How I Experience Beach Days as Someone With Chronic Pain


The sunshine feels amazing on my face! I absolutely love the beach. I love the warm air, the sunkissed skin, long conversations with good friends, beach pictures, and the contagious positive energy! I love how quickly time passes, while simultaneously life feels inexplicably slow. At the beach, I can truly relax.

Except, I live with chronic pain – so not quite.

When I go to the beach, I have to prepare for moments of bliss interrupted by moments of pain. I experience allodynia as a symptom of my chronic pain. That means my nerves are incredibly sensitive to stimuli that would not typically be painful. Some prominent examples of painful stimuli for me are vibrations, lotion, wind, and flip flops.

There are a myriad of ways allodynia inhibits my beach enjoyment. I’ll talk about three here.

Sunscreen

First, I’m a huge advocate of sunscreen, but I’m also notorious for getting burnt at the beach. Here’s why: applying sunscreen, lotion or spray, causes me a lot of pain. Often, the discomfort associated with applying sunscreen is greater than the pain I experience from being burnt. Also, I used to apply lotion as part of a therapeutic regimen to desensitize my nerves; that challenging memory only reiterates my reluctance to eagerly apply sunscreen.

I usually get a sunburn when I go to the beach because my skin is so sensitive both to sunscreen and the sun in general. Yes, absolutely, the burn hurts, and there are adverse consequences of sunburns. Yet, sometimes, since I’m so used to pain, I don’t notice I’m getting burnt until it’s too late. And, because it’s so uncomfortable, I tend to push the boundaries on the length of time between reapplying.

Sand

The worst, by far, is the sand! Most people enjoy the feeling of sand between their toes. Most people, absentmindedly spend their days at the beach digging holes in the sand with their heels or making shapes with their toes. For me, even just the idea of that is practically unbearable. The sand irritates me when even a small amount is on my towel because the feeling on my skin causes me pain. I’m so sensitive I can feel even one grain.

It’s especially uncomfortable when it is caked on my feet after it dries. When the wet sand dries and becomes hard and scratchy, most people would simply wipe the sand off, but for me, that pain, even thinking about it, makes the hairs on my arm stand up. I’d prefer to wait hours and hope the sand naturally falls off than rub the coarse, unforgiving sand off my feet.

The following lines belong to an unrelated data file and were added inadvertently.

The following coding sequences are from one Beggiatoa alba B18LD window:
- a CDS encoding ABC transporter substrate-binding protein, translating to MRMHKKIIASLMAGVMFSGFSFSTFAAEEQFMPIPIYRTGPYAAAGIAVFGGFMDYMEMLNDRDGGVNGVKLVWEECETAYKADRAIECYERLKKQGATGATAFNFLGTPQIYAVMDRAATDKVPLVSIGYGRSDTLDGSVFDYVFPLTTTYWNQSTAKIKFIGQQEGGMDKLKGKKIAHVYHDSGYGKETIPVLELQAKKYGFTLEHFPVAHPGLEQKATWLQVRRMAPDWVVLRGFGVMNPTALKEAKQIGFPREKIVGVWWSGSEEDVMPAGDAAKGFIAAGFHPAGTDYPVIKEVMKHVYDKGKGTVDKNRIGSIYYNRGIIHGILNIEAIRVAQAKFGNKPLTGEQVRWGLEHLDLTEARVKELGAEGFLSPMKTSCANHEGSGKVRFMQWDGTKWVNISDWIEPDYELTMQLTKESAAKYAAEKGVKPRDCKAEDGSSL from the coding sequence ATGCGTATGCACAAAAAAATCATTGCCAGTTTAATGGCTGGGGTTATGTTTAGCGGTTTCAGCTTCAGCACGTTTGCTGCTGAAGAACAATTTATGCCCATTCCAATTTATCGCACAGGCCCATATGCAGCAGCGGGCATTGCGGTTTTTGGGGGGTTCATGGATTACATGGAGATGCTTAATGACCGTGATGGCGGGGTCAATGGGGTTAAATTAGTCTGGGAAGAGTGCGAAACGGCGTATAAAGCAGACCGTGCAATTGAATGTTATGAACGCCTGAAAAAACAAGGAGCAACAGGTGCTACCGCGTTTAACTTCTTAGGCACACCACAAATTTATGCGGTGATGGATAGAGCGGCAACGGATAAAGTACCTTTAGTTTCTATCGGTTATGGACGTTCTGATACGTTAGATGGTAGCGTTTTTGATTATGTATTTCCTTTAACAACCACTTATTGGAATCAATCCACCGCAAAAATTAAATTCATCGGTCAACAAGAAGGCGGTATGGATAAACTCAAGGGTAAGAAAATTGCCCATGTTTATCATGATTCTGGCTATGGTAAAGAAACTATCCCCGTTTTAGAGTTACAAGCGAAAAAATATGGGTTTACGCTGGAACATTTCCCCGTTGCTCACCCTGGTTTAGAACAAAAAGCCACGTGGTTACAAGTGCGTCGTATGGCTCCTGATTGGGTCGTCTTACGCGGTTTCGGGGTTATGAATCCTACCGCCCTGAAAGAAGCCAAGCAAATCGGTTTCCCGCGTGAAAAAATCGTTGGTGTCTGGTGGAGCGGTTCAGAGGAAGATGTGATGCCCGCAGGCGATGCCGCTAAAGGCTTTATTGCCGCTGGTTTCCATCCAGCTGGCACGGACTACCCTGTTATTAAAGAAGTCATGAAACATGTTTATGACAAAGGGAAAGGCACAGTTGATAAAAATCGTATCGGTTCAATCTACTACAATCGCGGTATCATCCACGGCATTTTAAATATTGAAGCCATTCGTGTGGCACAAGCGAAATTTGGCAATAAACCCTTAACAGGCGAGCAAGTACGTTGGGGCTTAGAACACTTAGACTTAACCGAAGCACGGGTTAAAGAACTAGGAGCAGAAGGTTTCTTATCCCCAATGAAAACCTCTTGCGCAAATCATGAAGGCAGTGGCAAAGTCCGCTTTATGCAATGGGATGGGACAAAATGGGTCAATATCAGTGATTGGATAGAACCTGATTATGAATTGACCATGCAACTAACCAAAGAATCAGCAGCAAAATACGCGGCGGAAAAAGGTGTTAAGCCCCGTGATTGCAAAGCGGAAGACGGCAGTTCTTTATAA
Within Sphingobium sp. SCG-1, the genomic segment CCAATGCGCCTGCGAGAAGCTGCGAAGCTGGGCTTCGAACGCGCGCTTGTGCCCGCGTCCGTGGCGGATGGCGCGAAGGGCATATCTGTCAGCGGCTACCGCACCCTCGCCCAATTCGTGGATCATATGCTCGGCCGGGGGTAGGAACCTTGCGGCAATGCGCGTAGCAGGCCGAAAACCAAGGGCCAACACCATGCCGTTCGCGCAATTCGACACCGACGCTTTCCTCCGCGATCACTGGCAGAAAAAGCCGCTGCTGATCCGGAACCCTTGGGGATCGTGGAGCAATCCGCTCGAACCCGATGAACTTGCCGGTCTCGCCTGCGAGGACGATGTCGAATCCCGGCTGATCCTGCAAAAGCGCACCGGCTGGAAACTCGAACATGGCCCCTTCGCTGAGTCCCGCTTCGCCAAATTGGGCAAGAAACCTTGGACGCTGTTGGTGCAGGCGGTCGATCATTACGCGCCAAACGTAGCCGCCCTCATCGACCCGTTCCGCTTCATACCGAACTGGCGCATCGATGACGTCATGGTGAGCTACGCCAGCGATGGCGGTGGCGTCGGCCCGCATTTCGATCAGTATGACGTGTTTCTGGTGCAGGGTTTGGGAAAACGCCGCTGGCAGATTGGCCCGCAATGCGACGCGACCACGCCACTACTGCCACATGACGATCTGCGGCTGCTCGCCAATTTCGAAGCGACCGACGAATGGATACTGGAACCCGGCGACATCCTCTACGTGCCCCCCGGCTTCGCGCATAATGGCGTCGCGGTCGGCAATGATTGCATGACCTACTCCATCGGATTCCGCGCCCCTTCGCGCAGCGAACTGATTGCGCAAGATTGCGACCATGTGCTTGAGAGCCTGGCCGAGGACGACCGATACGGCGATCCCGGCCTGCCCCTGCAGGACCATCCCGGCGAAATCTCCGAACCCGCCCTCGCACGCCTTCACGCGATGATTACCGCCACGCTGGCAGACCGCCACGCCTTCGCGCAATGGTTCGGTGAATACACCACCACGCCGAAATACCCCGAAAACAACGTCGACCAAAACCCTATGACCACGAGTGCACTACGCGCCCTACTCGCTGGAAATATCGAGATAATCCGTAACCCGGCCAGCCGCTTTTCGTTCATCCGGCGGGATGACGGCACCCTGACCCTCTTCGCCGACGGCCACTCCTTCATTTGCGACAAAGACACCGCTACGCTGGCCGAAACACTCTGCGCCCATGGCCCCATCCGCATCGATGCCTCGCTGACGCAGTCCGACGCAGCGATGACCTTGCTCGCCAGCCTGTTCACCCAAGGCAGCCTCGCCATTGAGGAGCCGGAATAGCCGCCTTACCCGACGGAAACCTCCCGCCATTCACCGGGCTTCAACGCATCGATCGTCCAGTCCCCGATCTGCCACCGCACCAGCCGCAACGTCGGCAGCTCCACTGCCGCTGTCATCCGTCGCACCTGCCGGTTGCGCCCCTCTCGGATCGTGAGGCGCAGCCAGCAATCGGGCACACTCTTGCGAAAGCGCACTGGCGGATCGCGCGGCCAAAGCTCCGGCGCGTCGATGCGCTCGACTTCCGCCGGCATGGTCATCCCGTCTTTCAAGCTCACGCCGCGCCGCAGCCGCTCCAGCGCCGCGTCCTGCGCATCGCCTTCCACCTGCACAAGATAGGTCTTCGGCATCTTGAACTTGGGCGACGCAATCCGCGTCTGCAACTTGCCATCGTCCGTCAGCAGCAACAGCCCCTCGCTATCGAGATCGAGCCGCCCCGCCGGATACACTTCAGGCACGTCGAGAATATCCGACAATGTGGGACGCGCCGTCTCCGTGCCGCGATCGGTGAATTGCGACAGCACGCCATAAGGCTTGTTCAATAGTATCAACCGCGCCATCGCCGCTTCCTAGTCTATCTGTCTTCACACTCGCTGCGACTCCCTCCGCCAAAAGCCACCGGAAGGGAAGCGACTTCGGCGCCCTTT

The sand is also a culprit when walking to the water. When I step on hot sand, it’s not just slightly uncomfortable, it’s unbelievably painful. Usually I end up doing a dance, like a jig, jumping up and down attempting to acclimate my feet to the abrupt temperature change. If you’re looking closely, you’ll notice my skin will change colors once it makes contact with the hot sand. My toe nails especially will turn bright red. Later, if I brave the cold water, my legs will turn purple and blue. I’m basically a chameleon.

Water

Getting in the water presents an entirely different challenge. In New England, even in the summer months, the ocean water is particularly cold. My friends with typical nerve reactions have confirmed this fact. When I step in the water, my body panics. It’s so painful! I have to slowly enter, leave, and reenter the water multiple times before I’m able to submerge myself in the ocean. Even then, it hurts all the way to my bones. It’s sort of like how it feels to be outside in bitter cold, winter temperatures. What’s worse is my body cannot adjust to this feeling because the waves continue to make disturbances in the water — yet another sensitivity. And, the deeper I submerge myself, the higher the waves hit my still warm skin – it’s a catch 22. Sometimes, I’m that person who goes to the beach and doesn’t go in the water.

Melissa and her friend at the beach in Massachusetts.

Anticipating and then experiencing all this additional pain and excess stimuli might make some people question why I would ever want to go to the beach. To be honest, there was a time when I opted-out of activities I knew would cause me more pain. I missed out on a lot of amazing moments because of that! So instead, I grin and bear it. Yes, going to the beach is excruciating for me. I need to acknowledge that and be ready. I sometimes spend days after recuperating. However, even with the pain, I have so many great summertime beach memories with friends and family. I can’t let my pain direct which experiences I enjoy — which is why, I’m already planning my next summer beach day, and I can’t wait!


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